This is one of the most expensive wines ever reviewed on the blog — $50 for a half bottle, assuming you can find it. Icewine requires bitterly cold winter temperatures, and the past couple of winters have been so mild that not much has been made. Hence, this is the current vintage, and there isn't a lot of it left.
Icewine is made from grapes that are left to hang on the vine and only picked on the coldest day of the year. Leaving the grapes on the vine concentrates the sugars, just like a raisin. Picking the grapes after they freeze concentrates the sugars even more. The result is a dessert wine of amazing qualities, somehow very sweet and yet also balanced. The residual sugar is 24.2 percent, about eight times that of white zinfandel.
So the equivalent of $100 a bottle for the Inniskillin (sample), one of the world's top producers, is not as ridiculous as it sounds. This vintage, made with the vidal grape from Canada's Niagara region, is a stunning wine, sweet and luscious and rich and overwhelming. A couple or three sips are almost enough; swish the wine slowly around in your mouth before you swallow, and savor the way the apple, pineapple, and honey flavors blend together.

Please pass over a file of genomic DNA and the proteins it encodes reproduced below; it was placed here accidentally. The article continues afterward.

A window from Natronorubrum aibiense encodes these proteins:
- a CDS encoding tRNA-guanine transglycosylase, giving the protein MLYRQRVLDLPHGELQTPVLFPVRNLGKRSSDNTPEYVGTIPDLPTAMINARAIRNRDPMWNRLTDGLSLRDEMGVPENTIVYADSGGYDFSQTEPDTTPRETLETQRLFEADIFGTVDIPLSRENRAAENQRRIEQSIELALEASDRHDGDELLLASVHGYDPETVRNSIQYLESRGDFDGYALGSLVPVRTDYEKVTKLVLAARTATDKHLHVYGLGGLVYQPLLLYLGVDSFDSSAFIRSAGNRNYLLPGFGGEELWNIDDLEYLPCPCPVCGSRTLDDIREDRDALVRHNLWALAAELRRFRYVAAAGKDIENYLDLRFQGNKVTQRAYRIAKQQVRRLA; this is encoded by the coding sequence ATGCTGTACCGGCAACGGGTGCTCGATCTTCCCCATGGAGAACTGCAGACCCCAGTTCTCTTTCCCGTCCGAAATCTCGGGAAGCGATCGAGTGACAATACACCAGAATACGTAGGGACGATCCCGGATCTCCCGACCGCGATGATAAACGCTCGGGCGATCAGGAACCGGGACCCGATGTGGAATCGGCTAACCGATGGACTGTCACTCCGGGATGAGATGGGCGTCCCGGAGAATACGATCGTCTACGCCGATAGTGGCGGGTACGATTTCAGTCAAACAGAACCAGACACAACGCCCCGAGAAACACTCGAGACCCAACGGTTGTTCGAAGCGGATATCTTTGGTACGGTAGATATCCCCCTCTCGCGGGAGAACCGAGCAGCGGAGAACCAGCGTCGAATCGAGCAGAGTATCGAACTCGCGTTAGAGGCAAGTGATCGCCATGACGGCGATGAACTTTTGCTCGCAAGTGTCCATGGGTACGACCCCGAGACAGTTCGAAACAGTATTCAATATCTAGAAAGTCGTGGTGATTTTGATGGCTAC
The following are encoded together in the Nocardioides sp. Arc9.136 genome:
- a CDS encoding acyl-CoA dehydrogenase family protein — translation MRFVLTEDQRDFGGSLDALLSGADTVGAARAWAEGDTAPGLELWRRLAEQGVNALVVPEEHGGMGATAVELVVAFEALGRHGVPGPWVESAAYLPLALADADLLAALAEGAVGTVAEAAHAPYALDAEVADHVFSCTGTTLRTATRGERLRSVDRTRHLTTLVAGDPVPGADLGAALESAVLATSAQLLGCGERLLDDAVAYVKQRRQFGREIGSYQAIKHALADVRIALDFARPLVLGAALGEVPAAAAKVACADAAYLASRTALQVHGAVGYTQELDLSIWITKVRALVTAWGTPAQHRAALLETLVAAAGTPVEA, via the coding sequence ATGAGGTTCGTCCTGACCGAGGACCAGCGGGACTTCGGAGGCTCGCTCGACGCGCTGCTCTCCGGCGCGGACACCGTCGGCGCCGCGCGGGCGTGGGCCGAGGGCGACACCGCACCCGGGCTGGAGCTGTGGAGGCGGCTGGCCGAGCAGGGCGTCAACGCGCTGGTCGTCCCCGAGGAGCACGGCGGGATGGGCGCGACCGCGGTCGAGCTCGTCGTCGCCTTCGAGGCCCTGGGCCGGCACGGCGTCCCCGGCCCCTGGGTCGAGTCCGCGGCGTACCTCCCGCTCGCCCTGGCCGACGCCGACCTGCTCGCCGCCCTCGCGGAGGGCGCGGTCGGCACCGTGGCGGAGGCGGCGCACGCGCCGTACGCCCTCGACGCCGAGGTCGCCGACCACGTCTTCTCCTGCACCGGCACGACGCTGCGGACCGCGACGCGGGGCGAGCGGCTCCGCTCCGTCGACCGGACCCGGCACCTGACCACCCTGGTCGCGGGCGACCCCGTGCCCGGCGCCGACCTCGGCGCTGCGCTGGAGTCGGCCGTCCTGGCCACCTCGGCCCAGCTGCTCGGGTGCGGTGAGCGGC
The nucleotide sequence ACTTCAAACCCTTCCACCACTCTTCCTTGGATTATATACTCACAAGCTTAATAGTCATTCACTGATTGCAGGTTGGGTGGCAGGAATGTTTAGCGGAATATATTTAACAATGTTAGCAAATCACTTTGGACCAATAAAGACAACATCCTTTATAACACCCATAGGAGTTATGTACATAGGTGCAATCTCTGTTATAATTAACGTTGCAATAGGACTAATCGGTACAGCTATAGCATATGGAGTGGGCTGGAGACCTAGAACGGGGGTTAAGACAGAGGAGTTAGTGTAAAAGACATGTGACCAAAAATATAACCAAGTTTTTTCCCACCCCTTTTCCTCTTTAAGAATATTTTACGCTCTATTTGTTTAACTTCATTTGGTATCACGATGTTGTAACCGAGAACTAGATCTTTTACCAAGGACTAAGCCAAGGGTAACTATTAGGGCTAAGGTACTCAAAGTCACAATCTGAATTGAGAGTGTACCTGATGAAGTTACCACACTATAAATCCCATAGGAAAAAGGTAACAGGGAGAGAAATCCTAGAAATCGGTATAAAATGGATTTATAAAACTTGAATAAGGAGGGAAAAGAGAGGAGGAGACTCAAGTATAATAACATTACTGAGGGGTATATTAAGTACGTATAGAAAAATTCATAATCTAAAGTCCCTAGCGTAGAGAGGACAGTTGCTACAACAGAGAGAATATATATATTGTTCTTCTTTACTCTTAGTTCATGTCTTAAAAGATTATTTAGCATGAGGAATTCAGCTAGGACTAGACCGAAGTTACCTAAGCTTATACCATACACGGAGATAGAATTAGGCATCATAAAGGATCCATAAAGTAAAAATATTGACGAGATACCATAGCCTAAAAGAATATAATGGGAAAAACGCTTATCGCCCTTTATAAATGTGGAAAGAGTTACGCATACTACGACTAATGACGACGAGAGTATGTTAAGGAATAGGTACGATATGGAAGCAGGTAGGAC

Some people claim they can pair icewine with food — cheeses and berry desserts. But, frankly, there's no need. If you're lucky enough to find some, drink it slightly chilled as dessert, and make the bottle last as long as you can. It will be worth it.